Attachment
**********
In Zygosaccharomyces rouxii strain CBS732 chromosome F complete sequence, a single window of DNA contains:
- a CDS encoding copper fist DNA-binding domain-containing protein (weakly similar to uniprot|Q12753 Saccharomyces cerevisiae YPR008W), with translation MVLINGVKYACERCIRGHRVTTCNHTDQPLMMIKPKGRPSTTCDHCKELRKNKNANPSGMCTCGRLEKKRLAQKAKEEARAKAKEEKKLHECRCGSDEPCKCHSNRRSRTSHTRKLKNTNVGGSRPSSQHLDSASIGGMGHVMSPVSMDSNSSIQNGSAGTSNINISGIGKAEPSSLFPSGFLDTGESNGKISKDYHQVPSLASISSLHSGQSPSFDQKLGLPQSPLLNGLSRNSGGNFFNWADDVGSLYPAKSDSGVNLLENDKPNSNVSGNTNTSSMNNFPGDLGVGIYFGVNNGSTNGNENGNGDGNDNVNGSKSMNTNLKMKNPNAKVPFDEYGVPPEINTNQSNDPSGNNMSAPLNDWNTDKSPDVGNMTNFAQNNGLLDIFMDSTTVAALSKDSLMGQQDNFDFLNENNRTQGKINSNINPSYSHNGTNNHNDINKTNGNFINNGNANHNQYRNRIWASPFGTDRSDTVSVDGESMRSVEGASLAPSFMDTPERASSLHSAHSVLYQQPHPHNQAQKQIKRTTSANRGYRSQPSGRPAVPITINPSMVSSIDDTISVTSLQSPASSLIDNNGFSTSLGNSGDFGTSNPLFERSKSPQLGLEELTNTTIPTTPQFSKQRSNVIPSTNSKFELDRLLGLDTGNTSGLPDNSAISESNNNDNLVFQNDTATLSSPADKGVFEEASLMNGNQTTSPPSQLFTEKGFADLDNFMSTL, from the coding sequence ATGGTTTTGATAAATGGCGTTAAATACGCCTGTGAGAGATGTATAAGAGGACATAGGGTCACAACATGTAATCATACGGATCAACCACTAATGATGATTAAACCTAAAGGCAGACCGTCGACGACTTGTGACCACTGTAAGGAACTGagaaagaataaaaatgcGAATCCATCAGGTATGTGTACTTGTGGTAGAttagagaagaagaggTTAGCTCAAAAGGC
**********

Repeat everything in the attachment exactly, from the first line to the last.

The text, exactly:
In Zygosaccharomyces rouxii strain CBS732 chromosome F complete sequence, a single window of DNA contains:
- a CDS encoding copper fist DNA-binding domain-containing protein (weakly similar to uniprot|Q12753 Saccharomyces cerevisiae YPR008W), with translation MVLINGVKYACERCIRGHRVTTCNHTDQPLMMIKPKGRPSTTCDHCKELRKNKNANPSGMCTCGRLEKKRLAQKAKEEARAKAKEEKKLHECRCGSDEPCKCHSNRRSRTSHTRKLKNTNVGGSRPSSQHLDSASIGGMGHVMSPVSMDSNSSIQNGSAGTSNINISGIGKAEPSSLFPSGFLDTGESNGKISKDYHQVPSLASISSLHSGQSPSFDQKLGLPQSPLLNGLSRNSGGNFFNWADDVGSLYPAKSDSGVNLLENDKPNSNVSGNTNTSSMNNFPGDLGVGIYFGVNNGSTNGNENGNGDGNDNVNGSKSMNTNLKMKNPNAKVPFDEYGVPPEINTNQSNDPSGNNMSAPLNDWNTDKSPDVGNMTNFAQNNGLLDIFMDSTTVAALSKDSLMGQQDNFDFLNENNRTQGKINSNINPSYSHNGTNNHNDINKTNGNFINNGNANHNQYRNRIWASPFGTDRSDTVSVDGESMRSVEGASLAPSFMDTPERASSLHSAHSVLYQQPHPHNQAQKQIKRTTSANRGYRSQPSGRPAVPITINPSMVSSIDDTISVTSLQSPASSLIDNNGFSTSLGNSGDFGTSNPLFERSKSPQLGLEELTNTTIPTTPQFSKQRSNVIPSTNSKFELDRLLGLDTGNTSGLPDNSAISESNNNDNLVFQNDTATLSSPADKGVFEEASLMNGNQTTSPPSQLFTEKGFADLDNFMSTL, from the coding sequence ATGGTTTTGATAAATGGCGTTAAATACGCCTGTGAGAGATGTATAAGAGGACATAGGGTCACAACATGTAATCATACGGATCAACCACTAATGATGATTAAACCTAAAGGCAGACCGTCGACGACTTGTGACCACTGTAAGGAACTGagaaagaataaaaatgcGAATCCATCAGGTATGTGTACTTGTGGTAGAttagagaagaagaggTTAGCTCAAAAGGC